Indeed, the other side of this Foreign Education Providers' Bill was an excitable projection of the size of Indian Higher Education system: It is the second largest higher education system in the world in terms of student numbers and with its larger young population pool (than China), India's Higher Education system is tipped to grow faster. All kinds of exciting student numbers are usually rattled off at this point to substantiate that it is indeed an exciting opportunity to offer Higher Education in India, if not the most exciting opportunity. This, however, is quite unsupported by the experiences on the ground: For most of India's 33,000 colleges, the mood is of panic rather than excitement, as the student numbers have failed to materialise. For older colleges, it is somewhat a reversal, as they clearly have seen better days; for newer ones, it appears an unmitigated disaster. The Engineering Colleges, which funded themselves as students lined up to pay huge donations for the few free-market 'management quota' seats outside the state-mandated admissions and fees regime, are in full crisis mode as the students seemed to have decided that 4 years of Engineering study is not worth it anymore. The Business Schools are worse off, with closures, mergers and voluntary de-accreditations, with their MBA programmes seen mostly as a joke.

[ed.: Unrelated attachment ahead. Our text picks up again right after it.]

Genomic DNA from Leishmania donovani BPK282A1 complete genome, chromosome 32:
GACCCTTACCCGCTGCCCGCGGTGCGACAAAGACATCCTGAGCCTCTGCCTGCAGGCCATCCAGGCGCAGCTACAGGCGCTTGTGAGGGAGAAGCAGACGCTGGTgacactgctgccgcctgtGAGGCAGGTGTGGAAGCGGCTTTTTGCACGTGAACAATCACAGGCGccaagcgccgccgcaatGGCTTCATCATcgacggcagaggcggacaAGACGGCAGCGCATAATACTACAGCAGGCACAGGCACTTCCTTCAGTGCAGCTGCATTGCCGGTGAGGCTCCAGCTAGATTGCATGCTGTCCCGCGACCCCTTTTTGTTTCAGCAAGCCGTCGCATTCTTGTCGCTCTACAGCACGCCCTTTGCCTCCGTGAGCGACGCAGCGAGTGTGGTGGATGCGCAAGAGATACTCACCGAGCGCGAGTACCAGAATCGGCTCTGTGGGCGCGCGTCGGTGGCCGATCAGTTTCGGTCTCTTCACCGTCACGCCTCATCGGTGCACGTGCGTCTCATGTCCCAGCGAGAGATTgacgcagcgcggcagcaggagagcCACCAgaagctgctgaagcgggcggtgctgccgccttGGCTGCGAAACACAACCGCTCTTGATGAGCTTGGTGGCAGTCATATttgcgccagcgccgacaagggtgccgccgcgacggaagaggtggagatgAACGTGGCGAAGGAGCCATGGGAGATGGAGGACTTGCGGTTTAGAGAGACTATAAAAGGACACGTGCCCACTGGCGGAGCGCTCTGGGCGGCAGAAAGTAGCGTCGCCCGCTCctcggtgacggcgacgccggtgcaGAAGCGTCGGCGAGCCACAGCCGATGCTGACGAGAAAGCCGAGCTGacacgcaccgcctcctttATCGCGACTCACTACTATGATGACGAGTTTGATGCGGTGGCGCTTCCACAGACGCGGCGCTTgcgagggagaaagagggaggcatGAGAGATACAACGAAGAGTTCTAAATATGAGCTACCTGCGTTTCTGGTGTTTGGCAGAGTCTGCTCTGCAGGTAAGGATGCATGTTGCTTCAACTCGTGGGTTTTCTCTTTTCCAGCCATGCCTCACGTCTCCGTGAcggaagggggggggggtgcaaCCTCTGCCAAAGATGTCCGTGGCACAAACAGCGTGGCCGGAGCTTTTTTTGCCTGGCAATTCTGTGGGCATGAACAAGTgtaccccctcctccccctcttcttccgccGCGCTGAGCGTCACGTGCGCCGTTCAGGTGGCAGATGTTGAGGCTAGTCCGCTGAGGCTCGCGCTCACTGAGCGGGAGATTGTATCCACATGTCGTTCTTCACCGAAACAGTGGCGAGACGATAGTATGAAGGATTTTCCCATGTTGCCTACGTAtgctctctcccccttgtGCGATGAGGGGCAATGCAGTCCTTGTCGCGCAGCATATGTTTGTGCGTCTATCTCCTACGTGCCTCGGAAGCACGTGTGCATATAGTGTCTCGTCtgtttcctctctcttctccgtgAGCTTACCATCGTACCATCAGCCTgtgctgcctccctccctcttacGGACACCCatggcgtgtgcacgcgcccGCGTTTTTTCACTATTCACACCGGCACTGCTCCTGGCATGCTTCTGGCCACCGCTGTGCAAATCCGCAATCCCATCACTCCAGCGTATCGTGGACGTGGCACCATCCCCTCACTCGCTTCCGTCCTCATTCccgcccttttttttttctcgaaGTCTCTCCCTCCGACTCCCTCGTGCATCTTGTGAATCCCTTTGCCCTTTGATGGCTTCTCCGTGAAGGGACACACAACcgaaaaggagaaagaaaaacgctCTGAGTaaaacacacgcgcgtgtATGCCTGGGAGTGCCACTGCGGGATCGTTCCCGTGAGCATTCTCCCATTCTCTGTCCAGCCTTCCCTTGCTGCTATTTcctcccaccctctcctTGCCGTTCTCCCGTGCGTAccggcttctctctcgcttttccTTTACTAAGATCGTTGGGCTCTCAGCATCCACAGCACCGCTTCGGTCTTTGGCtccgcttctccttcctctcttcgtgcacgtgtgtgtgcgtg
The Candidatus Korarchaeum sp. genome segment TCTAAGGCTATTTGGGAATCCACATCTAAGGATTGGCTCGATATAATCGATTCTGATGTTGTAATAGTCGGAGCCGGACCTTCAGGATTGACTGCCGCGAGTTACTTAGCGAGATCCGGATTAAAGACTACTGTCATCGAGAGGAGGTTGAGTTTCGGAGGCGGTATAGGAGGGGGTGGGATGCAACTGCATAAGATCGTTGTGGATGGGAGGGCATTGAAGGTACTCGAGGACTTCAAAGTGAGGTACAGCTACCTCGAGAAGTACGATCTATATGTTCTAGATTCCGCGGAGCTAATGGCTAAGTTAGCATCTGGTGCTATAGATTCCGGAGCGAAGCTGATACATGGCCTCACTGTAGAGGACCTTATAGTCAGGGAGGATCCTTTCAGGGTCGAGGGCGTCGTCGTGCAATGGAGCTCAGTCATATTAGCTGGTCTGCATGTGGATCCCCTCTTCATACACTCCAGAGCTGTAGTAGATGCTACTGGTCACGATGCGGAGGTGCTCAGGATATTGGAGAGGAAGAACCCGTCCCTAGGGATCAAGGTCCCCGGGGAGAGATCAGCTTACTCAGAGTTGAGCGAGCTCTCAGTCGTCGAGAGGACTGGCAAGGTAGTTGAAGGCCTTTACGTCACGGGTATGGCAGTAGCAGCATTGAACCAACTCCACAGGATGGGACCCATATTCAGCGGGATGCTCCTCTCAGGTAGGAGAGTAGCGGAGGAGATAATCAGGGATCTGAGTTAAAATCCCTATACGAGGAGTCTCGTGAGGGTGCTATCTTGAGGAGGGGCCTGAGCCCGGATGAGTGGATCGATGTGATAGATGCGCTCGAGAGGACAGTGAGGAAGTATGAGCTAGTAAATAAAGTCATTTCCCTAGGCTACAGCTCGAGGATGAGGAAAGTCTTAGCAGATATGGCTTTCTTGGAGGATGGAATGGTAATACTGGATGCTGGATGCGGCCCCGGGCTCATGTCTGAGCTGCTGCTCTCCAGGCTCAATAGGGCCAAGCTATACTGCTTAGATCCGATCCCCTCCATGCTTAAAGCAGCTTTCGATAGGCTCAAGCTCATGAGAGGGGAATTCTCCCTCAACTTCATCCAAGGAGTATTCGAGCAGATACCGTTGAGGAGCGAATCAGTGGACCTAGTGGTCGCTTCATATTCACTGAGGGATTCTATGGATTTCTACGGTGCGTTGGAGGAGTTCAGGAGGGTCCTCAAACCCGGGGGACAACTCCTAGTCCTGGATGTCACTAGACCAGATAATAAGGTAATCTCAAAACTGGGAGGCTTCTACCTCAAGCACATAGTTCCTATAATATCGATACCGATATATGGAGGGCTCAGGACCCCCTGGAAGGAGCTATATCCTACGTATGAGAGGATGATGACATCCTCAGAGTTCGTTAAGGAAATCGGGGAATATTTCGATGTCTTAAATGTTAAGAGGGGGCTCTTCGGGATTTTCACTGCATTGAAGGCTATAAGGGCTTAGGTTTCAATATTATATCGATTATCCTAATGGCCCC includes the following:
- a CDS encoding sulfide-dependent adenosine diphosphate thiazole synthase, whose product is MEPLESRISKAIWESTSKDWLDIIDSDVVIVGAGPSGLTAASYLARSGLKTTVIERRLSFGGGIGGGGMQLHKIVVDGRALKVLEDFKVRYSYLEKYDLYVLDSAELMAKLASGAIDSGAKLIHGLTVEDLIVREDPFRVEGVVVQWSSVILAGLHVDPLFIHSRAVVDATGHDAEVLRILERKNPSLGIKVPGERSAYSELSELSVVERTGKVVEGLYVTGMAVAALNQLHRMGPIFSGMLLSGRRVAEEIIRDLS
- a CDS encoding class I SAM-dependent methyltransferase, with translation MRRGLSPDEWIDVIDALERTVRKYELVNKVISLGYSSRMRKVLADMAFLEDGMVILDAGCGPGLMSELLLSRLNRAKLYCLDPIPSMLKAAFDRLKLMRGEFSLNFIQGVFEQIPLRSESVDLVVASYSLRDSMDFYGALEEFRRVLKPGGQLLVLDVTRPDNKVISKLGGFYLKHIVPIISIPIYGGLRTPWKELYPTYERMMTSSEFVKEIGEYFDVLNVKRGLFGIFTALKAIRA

The student number projections and the empty seats are, however, not incompatible, but two sides of the same coin. Integration with global markets in many sectors positions India at a certain level in the Global value chain: This is about feeding lower order knowledge labour rather than defining the agenda. Indeed, the middle classes are all rushing to do Engineering and MBA, but in the end, they are all fed into sales, with the job to sell, for example, financial products designed in first world financial institutions to the rural Indian consumers. The function the Indian education system is designed to serve is to give the students a pretension of modernity, an exposure to global consumer habits, so that they can happily take up their position as the foot soldiers of globalisation in India. Indian students are therefore questioning the value of their Engineering degrees, as they see them leading to the same sales jobs that a good Bachelor of Commerce degree may lead to. The oversupply of Engineering seats is just poor business planning, arising out of the hubris of the Indian government policy.